The optimization results are shown in Table 1. Based on the summary statistics of model fitting, the best model to maximize the sensitivity of the assessment was the linear model. The final equation in terms of actual factors was as follows:

$$y = 0.114363 + 0.006417 \times {\text{X}}_{1} + 0.010625 \times {\text{X}}_{2} + 0.000083 \times {\text{X}}_{3 }$$
(2)

where X1, X2 and X3 are the incubation time, (GOD) concentration and assessment time, respectively. The fitting characteristics (p < 0.0001, F = 34.30) imply that the model was significant. The ANOVA test indicated that the incubation time and glucose oxidase (GOD) concentration were significant (p < 0.05) while the effect of the assessment time was not significant (p = 0.5321). The predicted by the model and experimental values of the normalized biosensor signal change were in good correspondence (Additional File 1: Fig. S1) confirmed by the small difference (~ 0.06) between the predicted R2 and adjusted R2 values (0.8020 and 0.8619, respectively). The signal to noise ratio (adequate precision) had a value of 17.59 indicating adequate signals in the entire design space.

Based on the statistical analysis and the purpose of this study to maximize the sensitivity of the system, we chose the maximum values of all input factors to build the calibration curves for the assessment of cellulase activity: the sample incubation time with CMC was 70 min, GOD concentration 12 U/ml, and the measurement time 600 s. The latter was chosen considering that by registering the biosensor output signal for a longer time, it was possible to characterize and analyse the system sensitivity (dependencies between the assessed cellulase activity and biosensor signal) at various selected time points.

Amperometric determination of cellulase activity

For the determination of cellulase activity, we used CMC. CMC is a water-soluble derivative of cellulose, which major difference is the presence of some anionic carboxymethyl groups replacing hydrogen atoms from hydroxyl groups in the pristine cellulose molecule (Rahman et al. 2021). The properties of CMC depend on the degree and uniformity of substitution, but also the degree of polymerization (DP): the solubility increases with the decreased DP and increased substitution rate, while the viscosity increases with the increased DP (Ergun et al. 2016). However, CMC is widely used to characterize endoglucanase enzyme activity due to the presence of amorphous sites which are ideal for the assessment of endoglucanase action (Nagl et al. 2021).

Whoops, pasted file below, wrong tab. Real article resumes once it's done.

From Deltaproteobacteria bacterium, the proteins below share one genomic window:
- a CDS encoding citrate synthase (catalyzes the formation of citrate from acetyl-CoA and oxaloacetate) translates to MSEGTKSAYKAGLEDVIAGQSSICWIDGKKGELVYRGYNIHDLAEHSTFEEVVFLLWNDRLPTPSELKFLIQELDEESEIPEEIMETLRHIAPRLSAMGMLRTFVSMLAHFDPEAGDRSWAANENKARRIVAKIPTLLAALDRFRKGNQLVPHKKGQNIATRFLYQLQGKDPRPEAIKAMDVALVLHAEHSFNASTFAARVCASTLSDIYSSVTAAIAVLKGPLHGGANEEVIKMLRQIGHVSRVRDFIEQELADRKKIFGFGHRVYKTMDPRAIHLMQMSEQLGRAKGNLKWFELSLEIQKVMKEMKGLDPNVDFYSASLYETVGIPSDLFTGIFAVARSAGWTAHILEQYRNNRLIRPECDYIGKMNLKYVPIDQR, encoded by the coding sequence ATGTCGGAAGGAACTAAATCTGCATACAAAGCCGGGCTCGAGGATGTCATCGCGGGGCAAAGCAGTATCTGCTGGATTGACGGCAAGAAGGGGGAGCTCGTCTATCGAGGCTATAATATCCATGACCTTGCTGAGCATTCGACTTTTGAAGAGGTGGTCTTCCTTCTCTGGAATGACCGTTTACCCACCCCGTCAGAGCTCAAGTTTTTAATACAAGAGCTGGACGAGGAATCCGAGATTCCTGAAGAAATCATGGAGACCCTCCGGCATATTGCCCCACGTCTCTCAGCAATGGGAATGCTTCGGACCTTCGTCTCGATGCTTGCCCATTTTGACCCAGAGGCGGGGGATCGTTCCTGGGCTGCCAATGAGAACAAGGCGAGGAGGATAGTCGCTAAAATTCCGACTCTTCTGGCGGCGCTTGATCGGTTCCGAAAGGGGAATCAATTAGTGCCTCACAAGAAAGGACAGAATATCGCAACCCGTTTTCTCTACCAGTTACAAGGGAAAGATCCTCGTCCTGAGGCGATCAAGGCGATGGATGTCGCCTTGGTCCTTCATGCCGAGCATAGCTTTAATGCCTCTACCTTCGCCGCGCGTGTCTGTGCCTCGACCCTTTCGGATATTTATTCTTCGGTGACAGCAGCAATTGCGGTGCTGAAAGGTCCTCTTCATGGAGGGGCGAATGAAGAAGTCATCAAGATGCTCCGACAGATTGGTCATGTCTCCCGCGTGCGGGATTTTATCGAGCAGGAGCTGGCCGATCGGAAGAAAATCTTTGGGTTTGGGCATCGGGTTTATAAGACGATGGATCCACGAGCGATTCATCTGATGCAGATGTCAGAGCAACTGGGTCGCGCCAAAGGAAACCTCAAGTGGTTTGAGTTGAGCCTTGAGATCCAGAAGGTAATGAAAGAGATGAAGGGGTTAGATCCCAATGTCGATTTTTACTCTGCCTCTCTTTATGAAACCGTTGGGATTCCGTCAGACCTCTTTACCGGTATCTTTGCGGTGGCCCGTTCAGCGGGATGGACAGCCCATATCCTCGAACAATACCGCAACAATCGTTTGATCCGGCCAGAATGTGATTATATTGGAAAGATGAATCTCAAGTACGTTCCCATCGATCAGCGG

For the amperometric assay, we followed the decrease of DOC corresponding to the normalized output signal change ΔI (calculated as 1−I/I0) [35] at different cellulase concentrations (Fig. 3). As indicated above, the sensitivity of the system is determined by the difference in the normalized output signal at different CMC concentrations. Considering that, the DOC curves decrease for different cellulase concentrations (in Fig. 3) at different times (marked with grey dashed lines); we can see that the difference in ΔI increases along with the increase in the measurement period. Analysis of the slopes of the calibration plots based on the data collected at different times between 50 and 600 s revealed a hyperbolic correlation (Fig. 4). The correlation clearly indicated that the sensitivity of the assessment system does not change if we increase the assessment time over 300 s, when the sensor signal has reached 97% of the steady-state and the signal is only controlled by diffusion (Rinken and Tenno 2001).